More about Kelly.

 

Time is Flying

(Choosing the Coast Guard Academy, Class of 2018, Naval Architecture and Marine Engineering) Permanent link
Dow Photo I have blinked and it is already March of my junior year! If there’s one thing that happens at the Academy, it’s that time flies. The days may be slow, but the weeks fly by. So much goes on here that it is hard to keep track of it all… you are so busy working on homework and division work, you don’t even realize it is already spring break!

 

My classes this semester are so different but still provide very useful knowledge that I will have to use next year as my capstone project. This final senior project is a culmination of everything we have learned and more. I am currently taking Ship Structures, Heat Transfer, Advanced Engineering Math, Criminal Justice and Marine Engineering.

 

The Academy also allows for cadets to try new things, and has many chances to do so. One option is the Service Marksmanship Team, which is a club that meets twice a week and does the fundamentals of shooting, without the commitment of a Varsity Division I sport (the other option for cadets for shooting). I have learned so much, and having been surrounded by some of the greatest people at the Academy who want to assist. The experience is so humbling and great.

 

The Naval Architecture and Marine Engineering department also has many opportunities for us to learn about life in the fleet, and applications to what we have been learning in the classroom. We got the chance to tour the Pratt and Whitney facility where they manufacture turbine engines. This trip demonstrated the connection between the real world with what we have learned in Thermodynamics last semester and also Marine Engineering. They also held a Society of Naval Architects and Marine Engineers meeting onboard the Academy at the O ’Club. We were able to meet Nav Arch professors at the Maine and Massachusetts Maritime Academies, students at the Webb Institute as well as others who are in the Nav Arch profession. It was wonderful to meet others who are successful in their jobs and have a passion for their work.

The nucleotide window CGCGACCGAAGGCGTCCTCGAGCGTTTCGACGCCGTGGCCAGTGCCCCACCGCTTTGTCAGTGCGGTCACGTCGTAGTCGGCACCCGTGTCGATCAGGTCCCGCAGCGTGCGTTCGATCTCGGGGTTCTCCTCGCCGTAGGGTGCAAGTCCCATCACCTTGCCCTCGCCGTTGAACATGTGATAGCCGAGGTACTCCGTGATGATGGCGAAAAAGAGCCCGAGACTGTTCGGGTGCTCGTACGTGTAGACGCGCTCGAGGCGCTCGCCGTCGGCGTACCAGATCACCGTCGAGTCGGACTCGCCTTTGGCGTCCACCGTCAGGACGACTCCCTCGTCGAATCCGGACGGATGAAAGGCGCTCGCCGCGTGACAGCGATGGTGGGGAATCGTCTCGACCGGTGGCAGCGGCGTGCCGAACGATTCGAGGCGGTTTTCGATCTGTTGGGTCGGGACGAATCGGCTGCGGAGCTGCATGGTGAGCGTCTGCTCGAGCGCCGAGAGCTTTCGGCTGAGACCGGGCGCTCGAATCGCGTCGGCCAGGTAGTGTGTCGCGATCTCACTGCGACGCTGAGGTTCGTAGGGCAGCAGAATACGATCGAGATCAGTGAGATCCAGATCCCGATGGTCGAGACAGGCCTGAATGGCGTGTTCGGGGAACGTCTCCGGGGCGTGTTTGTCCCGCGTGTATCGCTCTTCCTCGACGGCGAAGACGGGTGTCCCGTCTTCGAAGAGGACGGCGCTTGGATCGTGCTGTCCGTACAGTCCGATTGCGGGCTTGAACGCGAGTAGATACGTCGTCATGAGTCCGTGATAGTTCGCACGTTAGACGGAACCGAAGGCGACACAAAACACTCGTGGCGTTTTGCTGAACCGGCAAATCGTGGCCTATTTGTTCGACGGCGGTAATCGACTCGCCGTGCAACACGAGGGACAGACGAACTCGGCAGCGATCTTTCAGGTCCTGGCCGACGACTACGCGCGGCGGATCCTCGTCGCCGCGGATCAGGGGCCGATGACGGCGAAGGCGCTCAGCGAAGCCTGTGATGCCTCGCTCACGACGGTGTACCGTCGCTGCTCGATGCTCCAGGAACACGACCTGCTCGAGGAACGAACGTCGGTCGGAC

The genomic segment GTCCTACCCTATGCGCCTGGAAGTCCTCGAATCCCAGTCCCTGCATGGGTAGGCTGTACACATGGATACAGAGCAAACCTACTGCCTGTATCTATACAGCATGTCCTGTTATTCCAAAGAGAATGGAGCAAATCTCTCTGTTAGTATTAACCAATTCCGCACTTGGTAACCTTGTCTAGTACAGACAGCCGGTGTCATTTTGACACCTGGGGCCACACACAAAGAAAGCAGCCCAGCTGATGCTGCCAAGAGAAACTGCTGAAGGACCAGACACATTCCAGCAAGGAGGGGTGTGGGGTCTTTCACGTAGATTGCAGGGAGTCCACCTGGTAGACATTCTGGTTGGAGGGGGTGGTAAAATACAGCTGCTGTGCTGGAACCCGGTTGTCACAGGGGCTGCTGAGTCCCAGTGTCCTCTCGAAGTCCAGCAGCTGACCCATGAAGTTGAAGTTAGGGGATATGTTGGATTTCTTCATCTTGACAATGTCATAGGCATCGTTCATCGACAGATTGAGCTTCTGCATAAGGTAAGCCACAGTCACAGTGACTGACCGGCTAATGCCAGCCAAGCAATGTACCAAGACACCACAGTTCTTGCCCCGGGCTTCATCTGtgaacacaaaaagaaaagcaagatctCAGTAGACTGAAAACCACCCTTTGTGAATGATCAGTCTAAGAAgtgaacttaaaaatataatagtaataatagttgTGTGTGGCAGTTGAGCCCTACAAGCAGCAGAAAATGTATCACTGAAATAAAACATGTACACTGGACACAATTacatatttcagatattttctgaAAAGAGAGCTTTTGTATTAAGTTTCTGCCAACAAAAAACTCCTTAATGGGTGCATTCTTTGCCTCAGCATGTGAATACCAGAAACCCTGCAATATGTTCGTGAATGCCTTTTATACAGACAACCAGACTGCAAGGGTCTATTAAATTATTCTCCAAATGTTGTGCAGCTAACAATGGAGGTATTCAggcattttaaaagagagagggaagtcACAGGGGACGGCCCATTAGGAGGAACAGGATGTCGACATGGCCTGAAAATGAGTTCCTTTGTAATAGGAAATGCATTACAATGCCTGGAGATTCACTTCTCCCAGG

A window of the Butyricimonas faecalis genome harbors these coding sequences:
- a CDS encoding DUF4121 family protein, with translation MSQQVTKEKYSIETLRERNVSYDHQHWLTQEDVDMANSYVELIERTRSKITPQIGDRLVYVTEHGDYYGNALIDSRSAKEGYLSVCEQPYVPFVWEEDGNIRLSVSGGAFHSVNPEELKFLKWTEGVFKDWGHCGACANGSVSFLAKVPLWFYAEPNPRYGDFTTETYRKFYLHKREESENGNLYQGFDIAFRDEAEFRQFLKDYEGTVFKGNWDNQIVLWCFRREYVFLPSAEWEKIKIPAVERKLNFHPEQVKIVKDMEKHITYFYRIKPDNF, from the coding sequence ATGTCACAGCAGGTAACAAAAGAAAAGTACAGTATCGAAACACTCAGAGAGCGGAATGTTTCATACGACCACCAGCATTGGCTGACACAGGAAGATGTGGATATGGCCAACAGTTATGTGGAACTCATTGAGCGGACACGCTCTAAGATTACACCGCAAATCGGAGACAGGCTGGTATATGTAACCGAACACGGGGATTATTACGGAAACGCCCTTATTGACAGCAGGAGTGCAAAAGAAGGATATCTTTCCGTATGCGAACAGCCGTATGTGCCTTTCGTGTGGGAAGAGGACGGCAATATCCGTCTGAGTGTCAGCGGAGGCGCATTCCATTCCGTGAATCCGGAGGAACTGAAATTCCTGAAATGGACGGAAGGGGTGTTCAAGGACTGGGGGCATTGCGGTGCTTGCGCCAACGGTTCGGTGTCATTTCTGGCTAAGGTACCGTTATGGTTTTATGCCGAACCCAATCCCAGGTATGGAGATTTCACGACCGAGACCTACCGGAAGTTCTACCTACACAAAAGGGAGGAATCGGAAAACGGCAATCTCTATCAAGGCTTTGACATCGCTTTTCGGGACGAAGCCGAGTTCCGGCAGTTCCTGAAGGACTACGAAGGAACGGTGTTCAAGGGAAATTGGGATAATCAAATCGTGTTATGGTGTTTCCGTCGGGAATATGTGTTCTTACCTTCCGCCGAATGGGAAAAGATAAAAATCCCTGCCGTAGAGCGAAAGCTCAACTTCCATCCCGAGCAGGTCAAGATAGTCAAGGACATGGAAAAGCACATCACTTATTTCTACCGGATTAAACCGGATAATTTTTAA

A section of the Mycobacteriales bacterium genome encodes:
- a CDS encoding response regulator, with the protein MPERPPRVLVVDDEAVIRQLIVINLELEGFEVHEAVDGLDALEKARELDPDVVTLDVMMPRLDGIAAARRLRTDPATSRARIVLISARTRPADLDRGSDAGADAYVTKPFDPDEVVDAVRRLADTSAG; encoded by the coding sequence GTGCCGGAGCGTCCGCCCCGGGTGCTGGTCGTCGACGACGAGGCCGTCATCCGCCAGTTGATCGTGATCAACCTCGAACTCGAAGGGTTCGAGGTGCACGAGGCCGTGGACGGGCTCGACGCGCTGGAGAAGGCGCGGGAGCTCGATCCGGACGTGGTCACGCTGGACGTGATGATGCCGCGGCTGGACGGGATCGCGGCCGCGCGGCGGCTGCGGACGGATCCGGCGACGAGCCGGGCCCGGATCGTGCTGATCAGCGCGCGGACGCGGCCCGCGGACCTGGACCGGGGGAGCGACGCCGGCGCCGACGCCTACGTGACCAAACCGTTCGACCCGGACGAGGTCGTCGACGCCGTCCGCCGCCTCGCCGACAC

I can’t wait to find out our summer assignments and what the future has is in store for me!

 

More about Emily.

 

Eclipse Week 2017 at the Coast Guard Academy

(Just for Fun, Life as a Junior Officer) Permanent link
Andreasen Photo I recently did something that would have surprised my 4/c self, I jumped at the opportunity to spend an entire week back at the Coast Guard Academy. Why, you ask? Eclipse Week. Every year the Academy hosts an entire week of events aimed at inclusion and diversity and every year cadets are exposed to various topics, discussions, people and, in short, a world they may have never previously seen or known. In reality, cadets are not the only members invited to attend the festivities; Eclipse Week is open to faculty, staff, and officers from all over. I spent the week reconnecting with former cadets and friends as well as instructors and staff who have become friends. Of course, I also spent my time participating in events, while they are all special and important in their own right, three in particular stand out: the opening and closing keynote addresses (I’ll count them as one), the Take Back the Night Event, and…the Academy-wide talent show. As a cadet, I attended these events every year for four years, but as a returning officer, I had a unique perspective as essentially an outsider looking in. The key here is that I was once on the inside just a few years ago and I now had the ability to compare the differences a short time has made. The keynote addresses drew our attention to the significance and also the beauty of keeping an open mind in terms of how we treat others and consider their backgrounds. The value a person receives from taking the time to learn about someone, to help someone, to really work with someone is immeasurable. To be honest, the Take Back the Night Event shocked me. I walked in silence and solidarity with 250 cadets, officers, civilians, and friends to learn about and really reflect on sexual assault in the military. Finally, to end the discussion of my events on a lighter note, I will mention the talent show. The amount of talent possessed by the current corps of cadets and their instructors who performed is simply put: OUTSTANDING. The talent show exceeded expectation.